I posted this comment a few days ago over at Nathan Bransford's Forums. Thought I'd share it here.
An e-book hypothetical. This leans on Nathan's post about the "tragedy of the commons." What if traditional publishers, in order to level the playing field and make their e-books more appealing to consumers, that is--more appealing than the $0.99-$2.99 self-published books, used a graduated price increase. Let's say all e-books start at $0.99, until the hundredth or thousandth e-book sells--depending on the estimated number of sales, the author, the popularity of the series, etc.--and then when sales hit the target (dare I say, "magic") number, the price increases to $1.99. After the next hundred of thousand books sell, the price increases from $1.99 to $2.99. Publishers could sustain this model until the price hits the current $9.99, and then cement the price there. Or... publishers don't stop at the current e-book ceiling. Instead, it takes the price all the way up to $12.99 or $16.99 (the most common price of a juvenile hardcover). I would imagine that sales would decline around the current e-book new release average, $9.99.
The big questions are - What does this do to consumerism? How does it affect readers? How does it affect authors, publishers, and the likes of Amazon, Apple, and B&N (the people actually making money)? Does it have any effect at all? Am I a bumbling fool?
Well, the goal would be to drive readers to books early and often. There is probably a name for this type of business model, but since I teach English and creative writing and know little to nothing about business models, I'll leave the naming to someone who knows what he's (or she's) talking about. Whatever the name, you'd think this approach would have to create some sort of immediacy in readers.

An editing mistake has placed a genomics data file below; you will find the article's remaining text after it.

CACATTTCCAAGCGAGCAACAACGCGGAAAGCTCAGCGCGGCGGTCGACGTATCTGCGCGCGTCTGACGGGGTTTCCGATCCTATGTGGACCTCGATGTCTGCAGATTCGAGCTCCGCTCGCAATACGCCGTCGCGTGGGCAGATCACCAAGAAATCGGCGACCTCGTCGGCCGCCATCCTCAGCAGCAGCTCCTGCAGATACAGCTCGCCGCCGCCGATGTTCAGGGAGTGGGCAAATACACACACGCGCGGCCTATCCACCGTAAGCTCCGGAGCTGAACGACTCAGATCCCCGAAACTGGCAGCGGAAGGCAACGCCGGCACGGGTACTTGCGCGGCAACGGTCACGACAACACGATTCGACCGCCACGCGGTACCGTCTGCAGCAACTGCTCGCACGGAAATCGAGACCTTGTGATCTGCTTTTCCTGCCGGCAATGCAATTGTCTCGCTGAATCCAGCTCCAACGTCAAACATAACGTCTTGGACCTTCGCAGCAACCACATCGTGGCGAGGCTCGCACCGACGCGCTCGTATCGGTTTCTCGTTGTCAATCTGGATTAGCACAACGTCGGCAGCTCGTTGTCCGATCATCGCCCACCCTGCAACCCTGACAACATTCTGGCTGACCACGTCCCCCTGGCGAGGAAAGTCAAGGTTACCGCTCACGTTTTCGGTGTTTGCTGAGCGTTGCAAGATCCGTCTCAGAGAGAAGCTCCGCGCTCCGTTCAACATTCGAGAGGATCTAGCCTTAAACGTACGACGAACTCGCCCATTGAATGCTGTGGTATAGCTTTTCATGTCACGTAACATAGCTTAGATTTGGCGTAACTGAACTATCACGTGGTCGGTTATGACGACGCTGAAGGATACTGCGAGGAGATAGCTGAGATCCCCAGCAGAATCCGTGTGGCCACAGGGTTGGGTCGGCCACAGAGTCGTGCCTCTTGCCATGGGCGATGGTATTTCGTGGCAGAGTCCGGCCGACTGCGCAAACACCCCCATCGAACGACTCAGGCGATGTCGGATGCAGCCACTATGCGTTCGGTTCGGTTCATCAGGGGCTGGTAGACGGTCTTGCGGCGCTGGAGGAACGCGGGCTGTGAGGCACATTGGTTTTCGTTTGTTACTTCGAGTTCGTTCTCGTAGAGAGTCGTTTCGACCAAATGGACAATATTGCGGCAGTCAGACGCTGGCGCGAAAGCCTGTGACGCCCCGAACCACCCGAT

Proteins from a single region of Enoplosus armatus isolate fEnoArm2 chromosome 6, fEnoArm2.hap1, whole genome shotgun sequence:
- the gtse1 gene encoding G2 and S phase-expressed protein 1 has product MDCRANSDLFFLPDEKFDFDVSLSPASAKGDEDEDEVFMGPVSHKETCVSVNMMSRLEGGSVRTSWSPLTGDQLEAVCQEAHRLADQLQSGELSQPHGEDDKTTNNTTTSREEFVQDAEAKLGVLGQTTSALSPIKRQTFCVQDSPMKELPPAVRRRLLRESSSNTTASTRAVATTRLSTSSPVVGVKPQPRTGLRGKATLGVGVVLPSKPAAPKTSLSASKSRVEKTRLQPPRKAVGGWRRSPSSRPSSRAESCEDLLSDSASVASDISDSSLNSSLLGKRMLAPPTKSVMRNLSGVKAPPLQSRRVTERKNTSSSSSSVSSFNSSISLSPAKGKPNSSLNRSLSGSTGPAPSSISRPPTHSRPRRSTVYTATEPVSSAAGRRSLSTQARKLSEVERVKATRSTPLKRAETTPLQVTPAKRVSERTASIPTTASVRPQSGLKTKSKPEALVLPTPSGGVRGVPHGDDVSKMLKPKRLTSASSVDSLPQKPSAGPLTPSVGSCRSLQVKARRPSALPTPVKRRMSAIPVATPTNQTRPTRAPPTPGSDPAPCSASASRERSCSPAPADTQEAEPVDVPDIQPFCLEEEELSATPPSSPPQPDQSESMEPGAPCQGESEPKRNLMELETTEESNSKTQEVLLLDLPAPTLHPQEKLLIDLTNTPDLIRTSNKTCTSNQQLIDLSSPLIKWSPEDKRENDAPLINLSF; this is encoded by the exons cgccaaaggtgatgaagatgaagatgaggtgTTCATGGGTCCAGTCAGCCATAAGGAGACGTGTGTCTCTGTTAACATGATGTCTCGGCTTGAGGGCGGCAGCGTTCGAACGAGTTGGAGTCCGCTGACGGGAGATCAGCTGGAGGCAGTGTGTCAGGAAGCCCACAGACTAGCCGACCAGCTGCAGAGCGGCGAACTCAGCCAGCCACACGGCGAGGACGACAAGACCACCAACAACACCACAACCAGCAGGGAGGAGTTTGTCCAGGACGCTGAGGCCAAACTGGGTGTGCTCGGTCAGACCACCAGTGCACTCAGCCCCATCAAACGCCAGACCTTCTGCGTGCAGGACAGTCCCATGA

Take a look at consumerism the day after Thanksgiving. Black Friday. It's still the biggest, most successful, shopping day of the year almost every year. Why? Because of limited time only bargains. Half off. Seventy-five percent off. But only for a limited time. People have to take two trips home from Toys R Us because everything doesn't fit in their van. I've seen it happen!
This could be the publishing industry. Every day. Imagine it. There are certainly times when more books are released than others. Spring and fall are hot beds for forthcoming titles. But there are always new books hitting the "shelves." With a graduated price increase, there would be an urgency to buy new releases--as they're released--as opposed to waiting around until the price drops or one of your friends buys it. Or, if your local library still exists, waiting for your library to acquire the title, which can take months.
Furthermore, how would this graduated model affect sales? Short term? Long term? Would most books open to tremendous sales and then taper off?
I guess that would depend on the reviews, acclaim, and overall popularity. If a book sold moderately at opening, and then caught fire with consumers (readers), you could be looking at the largest number of sales at a higher price point. Would this create more profit for everyone? The answer to whether this model would be successful or not would take more numbers than I have access to and more time than I'd like to spend away from writing stories. It would also take Amanda Hocking's and Barry Eisler's brains to navigate a spreadsheet and come up with a definitive solution.
Publishing is at a major crossroads. So, whatever the answer, why not try it?
*Note: This model is called Penetration Pricing, but I've been thinking that the Wymer Model sounds much better.